It’s hard to know where a parent’s work ends in supporting children’s academic achievement. Witness the helicopter parent next door who’s got Kumon on speed dial and watches the classroom webcam like it’s House of Cards. We sense that she’s gone too far in her vicarious quest for success, but can’t pinpoint exactly where she crossed the line between supportive parent and obsessive micromomager. But it’s abundantly clear where a parent’s educational work starts--at birth. Long before children . . .
I celebrated Dr. Seuss’s 112th birthday by donning a red and white stovepipe hat and reading “The Cat in the Hat” to eager first graders at University of Texas Elementary School. On my way over, I worried that the book selection was too young for them. As the mom of a four-year-old, I knew the elementary schoolers should have mastered Cat in the Hat vocabulary years ago. They’re beginning readers, I thought, but they’re veteran listeners too. A chapter book might better capture their . . .
Jim Trelease’s “The Read-Aloud Handbook” is so much more than its title suggests. Sure, it explains what to look for in storytime selections (no dialect, obscenities or weak plots, for starters). But its real strength is a smart and compelling explanation of why parents should read to their children early and often, from infancy onward. Raising a lifelong reader is the single-best investment a parent can make, Trelease insists. Enthusiasm for reading ensures the range of knowledge and . . .
Layered with academic and poetic insights, Maggie Nelson’s memoir “The Argonauts” is a meditation on love, maternity, family, sexuality, and gender. It’s distinguished by a brutally tender chronicling of the physical and hormonal transitions of the author and her partner Harry Dodge, as Nelson undergoes artificial insemination and Dodge navigates a double mastectomy and testosterone injections. From the first paragraph Nelson establishes that this is not a book for the faint of heart or . . .
Convincing American women to transform workplaces by voting in family-friendly laws involves no small amount of cajoling—and for good reason. Even after decades of feminist manifestos and women’s empowerment tomes (or perhaps partly because of them), it can feel like an admission of deficiency to clamor for a new world order, like you aren’t Oprah or Hillary or Sheryl enough to win in a man’s world. That’s why personal growth books like Sheryl Sandberg’s “Lean In” are so seductive. . . .
I had the honor of participating in a lively discussion on HuffPost Live recently about an outcry over the misrepresentation of slavery in a Texas textbook. The conversation in this case centered around a single misleading caption in a high school geography text, but the issue is much more widespread. So many wonderful points were made by host Nancy Redd and my fellow panelists Roni Dean-Burren and Mark Anthony Neal that I wanted to share the full text of our discussion in addition to the . . .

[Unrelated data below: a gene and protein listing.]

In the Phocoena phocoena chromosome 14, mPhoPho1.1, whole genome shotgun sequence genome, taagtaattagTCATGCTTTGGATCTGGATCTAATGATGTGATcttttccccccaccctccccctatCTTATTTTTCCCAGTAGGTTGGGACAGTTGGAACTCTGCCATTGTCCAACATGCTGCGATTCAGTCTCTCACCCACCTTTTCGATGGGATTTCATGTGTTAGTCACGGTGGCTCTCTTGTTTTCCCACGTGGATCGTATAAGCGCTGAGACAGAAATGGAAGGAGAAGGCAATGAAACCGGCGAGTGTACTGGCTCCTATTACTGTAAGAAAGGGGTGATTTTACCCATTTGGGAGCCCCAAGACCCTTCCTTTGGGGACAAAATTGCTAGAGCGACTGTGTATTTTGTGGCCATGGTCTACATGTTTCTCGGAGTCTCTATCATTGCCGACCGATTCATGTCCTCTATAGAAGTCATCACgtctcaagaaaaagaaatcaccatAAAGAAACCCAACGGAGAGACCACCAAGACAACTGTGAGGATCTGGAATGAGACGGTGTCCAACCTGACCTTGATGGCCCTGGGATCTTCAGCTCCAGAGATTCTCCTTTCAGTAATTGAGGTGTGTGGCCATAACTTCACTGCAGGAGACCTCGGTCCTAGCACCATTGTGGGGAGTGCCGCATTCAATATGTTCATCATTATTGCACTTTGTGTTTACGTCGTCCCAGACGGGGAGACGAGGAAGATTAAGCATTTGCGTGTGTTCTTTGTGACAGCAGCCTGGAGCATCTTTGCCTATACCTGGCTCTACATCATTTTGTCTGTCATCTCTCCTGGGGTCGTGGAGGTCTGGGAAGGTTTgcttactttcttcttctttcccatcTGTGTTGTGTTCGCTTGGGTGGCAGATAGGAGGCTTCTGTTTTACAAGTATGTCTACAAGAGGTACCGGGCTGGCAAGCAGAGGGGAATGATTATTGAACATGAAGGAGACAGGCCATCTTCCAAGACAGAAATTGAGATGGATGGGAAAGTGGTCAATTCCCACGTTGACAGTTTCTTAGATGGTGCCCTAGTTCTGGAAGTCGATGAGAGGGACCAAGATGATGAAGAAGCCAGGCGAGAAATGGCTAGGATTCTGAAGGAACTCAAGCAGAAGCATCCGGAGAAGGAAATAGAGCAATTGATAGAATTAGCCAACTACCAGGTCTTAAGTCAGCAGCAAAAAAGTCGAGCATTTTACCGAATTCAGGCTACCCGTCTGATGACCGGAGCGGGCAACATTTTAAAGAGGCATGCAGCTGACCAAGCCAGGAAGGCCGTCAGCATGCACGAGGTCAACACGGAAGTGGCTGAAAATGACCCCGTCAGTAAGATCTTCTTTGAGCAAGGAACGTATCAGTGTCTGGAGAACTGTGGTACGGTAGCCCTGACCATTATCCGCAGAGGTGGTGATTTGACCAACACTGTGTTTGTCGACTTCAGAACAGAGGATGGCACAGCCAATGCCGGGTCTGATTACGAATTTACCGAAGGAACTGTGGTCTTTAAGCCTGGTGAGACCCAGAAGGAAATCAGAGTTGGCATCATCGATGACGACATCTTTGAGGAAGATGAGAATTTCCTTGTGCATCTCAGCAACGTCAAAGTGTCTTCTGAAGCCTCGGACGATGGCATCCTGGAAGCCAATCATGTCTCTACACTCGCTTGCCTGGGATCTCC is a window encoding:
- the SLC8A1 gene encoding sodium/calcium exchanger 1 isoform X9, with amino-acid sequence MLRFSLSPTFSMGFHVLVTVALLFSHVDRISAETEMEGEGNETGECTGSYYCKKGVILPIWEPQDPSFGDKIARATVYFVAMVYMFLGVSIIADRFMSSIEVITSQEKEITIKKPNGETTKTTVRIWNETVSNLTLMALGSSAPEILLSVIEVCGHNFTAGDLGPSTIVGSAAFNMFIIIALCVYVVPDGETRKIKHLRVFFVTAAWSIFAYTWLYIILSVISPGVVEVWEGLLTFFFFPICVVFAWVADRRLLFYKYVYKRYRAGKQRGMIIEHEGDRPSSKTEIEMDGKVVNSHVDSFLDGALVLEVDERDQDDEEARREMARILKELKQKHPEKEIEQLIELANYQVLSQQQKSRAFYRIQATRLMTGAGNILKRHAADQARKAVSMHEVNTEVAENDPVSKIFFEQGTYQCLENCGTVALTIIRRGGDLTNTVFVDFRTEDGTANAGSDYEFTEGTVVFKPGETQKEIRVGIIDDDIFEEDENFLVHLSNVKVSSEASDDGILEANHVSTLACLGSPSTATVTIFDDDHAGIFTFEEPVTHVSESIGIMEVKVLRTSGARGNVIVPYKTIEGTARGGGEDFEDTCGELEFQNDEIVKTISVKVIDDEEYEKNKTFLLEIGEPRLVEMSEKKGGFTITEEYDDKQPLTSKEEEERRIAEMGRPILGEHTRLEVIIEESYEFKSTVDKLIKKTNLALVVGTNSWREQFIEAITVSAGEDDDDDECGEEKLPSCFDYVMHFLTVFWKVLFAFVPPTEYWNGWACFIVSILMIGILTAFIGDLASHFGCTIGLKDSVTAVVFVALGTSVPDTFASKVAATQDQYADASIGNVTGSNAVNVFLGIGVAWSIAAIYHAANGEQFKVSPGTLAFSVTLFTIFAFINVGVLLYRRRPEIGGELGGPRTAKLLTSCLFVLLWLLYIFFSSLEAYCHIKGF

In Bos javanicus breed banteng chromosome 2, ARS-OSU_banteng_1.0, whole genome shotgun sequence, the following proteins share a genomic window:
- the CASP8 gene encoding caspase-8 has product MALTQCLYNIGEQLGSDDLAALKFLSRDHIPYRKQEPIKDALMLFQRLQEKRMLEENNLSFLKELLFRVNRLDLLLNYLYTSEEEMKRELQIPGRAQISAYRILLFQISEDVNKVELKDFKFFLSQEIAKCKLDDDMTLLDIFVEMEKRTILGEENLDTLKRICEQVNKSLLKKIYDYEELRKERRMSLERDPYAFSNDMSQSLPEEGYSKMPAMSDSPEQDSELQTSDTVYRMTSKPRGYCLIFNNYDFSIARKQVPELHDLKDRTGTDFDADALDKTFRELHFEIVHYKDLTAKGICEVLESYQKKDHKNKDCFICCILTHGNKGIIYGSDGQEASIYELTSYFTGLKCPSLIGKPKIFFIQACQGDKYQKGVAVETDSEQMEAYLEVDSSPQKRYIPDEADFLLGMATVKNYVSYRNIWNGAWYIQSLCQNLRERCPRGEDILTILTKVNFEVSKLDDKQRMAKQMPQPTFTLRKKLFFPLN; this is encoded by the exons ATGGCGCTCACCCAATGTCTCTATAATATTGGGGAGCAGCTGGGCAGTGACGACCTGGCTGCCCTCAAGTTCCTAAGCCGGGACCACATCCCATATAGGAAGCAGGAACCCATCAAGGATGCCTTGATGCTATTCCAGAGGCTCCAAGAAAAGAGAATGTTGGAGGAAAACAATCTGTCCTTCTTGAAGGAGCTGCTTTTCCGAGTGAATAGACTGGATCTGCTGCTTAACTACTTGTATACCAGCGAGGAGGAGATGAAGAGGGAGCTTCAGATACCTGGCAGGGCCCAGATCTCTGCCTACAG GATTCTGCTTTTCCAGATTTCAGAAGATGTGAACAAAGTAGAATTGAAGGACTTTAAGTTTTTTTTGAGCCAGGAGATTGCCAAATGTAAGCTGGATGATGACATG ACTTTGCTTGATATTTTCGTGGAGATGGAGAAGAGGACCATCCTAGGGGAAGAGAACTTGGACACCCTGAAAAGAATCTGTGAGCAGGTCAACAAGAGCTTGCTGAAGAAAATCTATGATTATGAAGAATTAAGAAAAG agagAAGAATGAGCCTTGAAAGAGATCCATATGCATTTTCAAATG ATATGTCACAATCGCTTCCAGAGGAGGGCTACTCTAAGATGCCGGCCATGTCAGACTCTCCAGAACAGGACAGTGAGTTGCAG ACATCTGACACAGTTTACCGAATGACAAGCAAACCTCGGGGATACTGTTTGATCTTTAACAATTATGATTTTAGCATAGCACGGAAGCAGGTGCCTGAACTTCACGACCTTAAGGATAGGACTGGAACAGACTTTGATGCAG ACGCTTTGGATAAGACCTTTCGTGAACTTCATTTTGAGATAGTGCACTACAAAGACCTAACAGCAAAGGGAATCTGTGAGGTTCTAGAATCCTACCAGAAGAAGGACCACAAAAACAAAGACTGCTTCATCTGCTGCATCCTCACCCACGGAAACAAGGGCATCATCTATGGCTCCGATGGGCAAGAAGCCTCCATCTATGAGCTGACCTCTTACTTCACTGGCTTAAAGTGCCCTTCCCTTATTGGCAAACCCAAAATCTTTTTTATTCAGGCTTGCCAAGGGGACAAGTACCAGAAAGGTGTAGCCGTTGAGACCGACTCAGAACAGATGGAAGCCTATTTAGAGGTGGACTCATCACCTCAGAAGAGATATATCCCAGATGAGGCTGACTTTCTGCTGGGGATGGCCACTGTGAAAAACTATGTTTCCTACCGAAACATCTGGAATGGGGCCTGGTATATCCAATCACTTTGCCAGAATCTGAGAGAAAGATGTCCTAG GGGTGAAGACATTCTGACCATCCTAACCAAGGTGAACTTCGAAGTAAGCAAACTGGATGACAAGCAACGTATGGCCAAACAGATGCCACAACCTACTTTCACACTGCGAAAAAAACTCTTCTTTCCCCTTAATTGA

It’s a joy to look back at the evolution of Zora’s parties as captured on this blog. On her second birthday, just two short years ago, I declared myself a lover, not a planner, and outlined all the reasons why I didn’t “go all Martha Stewart on the occasion.” Still, I hinted that bigger things might be in store the following year. Turns out, I kept her third birthday party super simple, but went all out for a sendoff on the eve of our move to Austin. Fast-forward to Zora’s 4th birthday last . . .
I love this elegant story of kindness and cruelty. In just 32 pages, it distills the essence of human conflict--a persistent refusal to see the humanity in others and extend simple warmth and care. Set among school children, “Each Kindness” is told from the perspective of Chloe, a young girl who refuses to accept small gestures of friendship from Maya, the new girl. Maya wears spring shoes in the snow and plays alone, snubbed by classmates who laugh and name her "Never New" for her . . .
“You’re such a good boy,” Jazz Jennings’s mother always said. “No, Mama. Good GIRL,” returned Jazz, a transgender child who would grow up to write a picture book about her path to girlhood. Until that book, I Am Jazz, appeared on the Girls of Summer reading list, I had not thought about introducing the transgender experience to my three-year-old daughter. She’s got quite a girl-power library, but this particular narrative of individuality and self-acceptance was not represented. Realizing . . .
I drifted through the farewell party, feeling unmoored. Our house, no longer our home, stood empty a couple of blocks away. Our belongings were en route to a new city, our departure imminent. Yet here Zora and I stood in celebratory pause, having our last hurrah, a Happy Trails party to launch us toward our new home. I knew I would be back in Richmond again soon. I had a house to sell and projects to lead, but I didn’t know if I would be back again with Zora, and I needed to reassure . . .